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  Algal Succession

A lake’s biological characteristics are determined in large part by physical characteristics of the water column. Important physical characteristics include temperature, light transparency, and wave action, as well as the total abundance of inorganic nutrients, which is largely a watershed characteristic. In addition, preceding populations influence successive populations by assimilating critical nutrients. Populations also have varying susceptibilities to grazing by zooplankton, which vary seasonally in type and abundance. As physical, chemical, and biological conditions in the lake change over time, some species will be effectively eliminated from a lake because they cannot tolerate the new conditions. Other species will be out-competed by organisms that are better adapted to the new environment.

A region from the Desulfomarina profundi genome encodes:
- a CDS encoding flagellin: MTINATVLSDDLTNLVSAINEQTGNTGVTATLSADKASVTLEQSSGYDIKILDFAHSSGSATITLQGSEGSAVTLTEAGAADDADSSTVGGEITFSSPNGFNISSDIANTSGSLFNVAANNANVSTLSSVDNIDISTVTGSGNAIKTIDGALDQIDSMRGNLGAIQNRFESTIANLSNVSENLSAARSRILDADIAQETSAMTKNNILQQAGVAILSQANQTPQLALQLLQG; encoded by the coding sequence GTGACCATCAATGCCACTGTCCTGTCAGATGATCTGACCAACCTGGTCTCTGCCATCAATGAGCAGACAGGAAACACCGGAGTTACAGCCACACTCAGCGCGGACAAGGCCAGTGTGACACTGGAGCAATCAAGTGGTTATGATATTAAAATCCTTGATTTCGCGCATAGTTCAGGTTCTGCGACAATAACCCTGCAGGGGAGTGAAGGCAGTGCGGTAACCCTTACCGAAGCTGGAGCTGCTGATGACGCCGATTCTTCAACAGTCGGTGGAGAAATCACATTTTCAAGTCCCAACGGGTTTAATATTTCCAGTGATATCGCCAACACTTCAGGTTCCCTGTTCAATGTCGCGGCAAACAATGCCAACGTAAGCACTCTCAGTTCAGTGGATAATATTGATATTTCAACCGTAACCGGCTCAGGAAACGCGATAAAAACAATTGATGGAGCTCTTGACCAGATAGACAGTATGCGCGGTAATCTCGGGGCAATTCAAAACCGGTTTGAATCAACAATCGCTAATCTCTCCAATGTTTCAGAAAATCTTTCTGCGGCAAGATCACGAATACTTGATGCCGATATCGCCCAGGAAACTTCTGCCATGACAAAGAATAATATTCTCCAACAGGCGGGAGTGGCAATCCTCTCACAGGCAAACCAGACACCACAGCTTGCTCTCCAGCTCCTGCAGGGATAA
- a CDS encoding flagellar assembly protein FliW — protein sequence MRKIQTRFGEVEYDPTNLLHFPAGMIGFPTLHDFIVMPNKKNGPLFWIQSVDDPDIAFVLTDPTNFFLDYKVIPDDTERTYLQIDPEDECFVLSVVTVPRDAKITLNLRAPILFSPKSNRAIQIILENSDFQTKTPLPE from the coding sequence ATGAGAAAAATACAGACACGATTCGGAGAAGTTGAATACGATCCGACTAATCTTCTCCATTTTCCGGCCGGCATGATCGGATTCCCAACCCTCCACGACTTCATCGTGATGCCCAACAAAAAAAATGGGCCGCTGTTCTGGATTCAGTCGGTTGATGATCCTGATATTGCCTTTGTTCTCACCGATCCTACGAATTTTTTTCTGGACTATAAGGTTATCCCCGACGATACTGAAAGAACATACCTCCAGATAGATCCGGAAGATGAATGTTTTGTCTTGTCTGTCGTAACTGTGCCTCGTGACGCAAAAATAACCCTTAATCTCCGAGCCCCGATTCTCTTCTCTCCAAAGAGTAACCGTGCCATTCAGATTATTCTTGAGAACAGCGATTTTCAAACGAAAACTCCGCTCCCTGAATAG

figure 19
Figure 19.

These changes represent an important ecological pattern in lakes known as algal succession. In most natural systems the seasonal succession of algae (and macrophytes) is a recurrent, if not exactly repetitive, yearly cycle. A typical algal succession is shown in Figure 19. Some species flourish for a period of time and then give way to other species more compatible with changed conditions, such as warmer water, more daylight, or lower concentrations of phosphorus or nitrogen. Short-lived plankton communities are characterized by these seasonal fluctuations; longer-lived organisms, such as fish, must be tolerant of lake conditions all year.

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date last updated: Wednesday March 03 2004